'To try and make up for it they sent him into Belfast with the heroin up his a**e to make up for what was lost'
Daniel Valliday, pictured for the first time, was jailed last week for 16 months at Belfast Crown Court with half the term to be served behind bars and the other half on licence.
The 33-year-old father-of-one, from Rathkyle in Antrim, appeared via a videolink with Maghaberry Prison, where he was sentenced for possessing heroin with intent to supply, and possessing Diazepam tablets.
But we can reveal Valliday, described in court as a “low-level dealer”, was selling the drug for a notorious heroin boss as payback for a lost stash.
In fact sources have told the Sunday World that Daniel Valliday, who has almost 50 previous convictions, suffered a severe beating at the hands of the Mr Big heroin supplier, who we can’t name for legal reasons.
“Daniel got battered by (named removed) and another senior member of the gang because his house was raided by the cops and a large amount of drugs were discovered,” said a source.
“For whatever reason Daniel got the blame and they gave him a doing. To try and make up for it they sent him into Belfast with the heroin up his a**e as a straightener to make up for what was lost.
“He’s trapped in a cycle with this drugs gang and he can’t get out of it. It’s very sad for him.”
And sources say he’s not the first young person to be used as ‘drug dealing fodder’ by the infamous gang – led by a notorious Belfast crime gang.
“They put another young lad out of Antrim who had been part of their gang over an unpaid drug debt,” said the source.
“They get these desperate young kids to do all the dirty work and then if they get caught or get into debt they just toss them aside.”
Belfast Crown Court heard last week how when Daniel Valliday was stopped and searched by police on December 12 last year, he was found with 35 wraps of heroin which he had concealed in his rectal area.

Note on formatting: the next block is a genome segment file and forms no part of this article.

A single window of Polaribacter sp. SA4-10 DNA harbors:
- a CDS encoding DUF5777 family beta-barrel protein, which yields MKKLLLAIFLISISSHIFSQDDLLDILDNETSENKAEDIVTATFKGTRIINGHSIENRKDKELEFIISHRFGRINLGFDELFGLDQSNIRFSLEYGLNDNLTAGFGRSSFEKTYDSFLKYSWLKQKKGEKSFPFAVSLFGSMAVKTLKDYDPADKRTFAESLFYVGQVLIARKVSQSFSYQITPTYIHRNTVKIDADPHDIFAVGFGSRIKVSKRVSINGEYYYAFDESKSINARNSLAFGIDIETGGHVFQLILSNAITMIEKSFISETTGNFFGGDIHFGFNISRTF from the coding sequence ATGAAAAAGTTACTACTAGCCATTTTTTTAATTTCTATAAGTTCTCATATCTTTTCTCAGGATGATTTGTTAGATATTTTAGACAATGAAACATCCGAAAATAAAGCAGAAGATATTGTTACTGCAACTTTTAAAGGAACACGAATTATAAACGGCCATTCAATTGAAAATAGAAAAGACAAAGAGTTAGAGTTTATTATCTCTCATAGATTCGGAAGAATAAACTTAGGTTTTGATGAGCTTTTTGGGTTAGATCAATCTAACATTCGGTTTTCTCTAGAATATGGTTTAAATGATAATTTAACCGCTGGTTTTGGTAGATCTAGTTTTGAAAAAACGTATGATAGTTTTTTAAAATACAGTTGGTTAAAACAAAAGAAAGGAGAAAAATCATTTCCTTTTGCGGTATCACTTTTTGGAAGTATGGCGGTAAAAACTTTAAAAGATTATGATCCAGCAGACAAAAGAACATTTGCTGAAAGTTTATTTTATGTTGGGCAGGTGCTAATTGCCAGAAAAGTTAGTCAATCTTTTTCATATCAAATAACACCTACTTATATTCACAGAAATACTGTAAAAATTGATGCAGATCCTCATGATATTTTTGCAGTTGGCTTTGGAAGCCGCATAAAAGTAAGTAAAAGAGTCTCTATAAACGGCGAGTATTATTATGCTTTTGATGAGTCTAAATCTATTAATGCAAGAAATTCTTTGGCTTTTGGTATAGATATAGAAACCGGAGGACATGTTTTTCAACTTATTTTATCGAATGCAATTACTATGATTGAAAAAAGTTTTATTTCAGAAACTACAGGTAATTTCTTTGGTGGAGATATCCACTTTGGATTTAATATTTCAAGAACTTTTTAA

As he imposed a 16-month sentence, which was divided equally between prison and licence, Judge Patrick Kinney said: “I accept that this defendant is at the bottom of a drug-dealing hierarchy.
“Nevertheless, he made Class A drugs available to others and was an essential part of the supply chain.
“Without people like the defendant, it would be considerably harder for those criminal elements further up the drugs chain to operate.
“His actions have fostered the circulation of serious drugs, with all the potential consequences for society that such circulation inevitably brings.”
Valliday was arrested after officers observed him engaging in drug dealing in the city centre, and when stopped he was found to have 35 wraps concealed on his person.
As well as 7.52 grams of heroin, officers also found 14 Diazepam tablets in his pocket.
During an interview, Valliday admitted he was a drug addict and had been supplying heroin to fund his own addictions.
Defence barrister Aaron Thompson said his client had abstained from drugs for a number of years, but relapsed when he suffered the double tragedy of the deaths of his cousin and close friend.
Judge Kinney said he accepted Valliday was a “low-level street dealer” - but pointed out he was arrested six days before the incident in Belfast for dealing Class C drugs.
The Judge also said that after reading various reports, it was clear Valliday started abusing drugs in his early teens.
Also noted was Valliday’s criminal record for 47 previous convictions, and the fact he has spend a large portion of his adult life in custody.
Judge Kinney said the custody threshold was passed and imposed the 16-month sentence.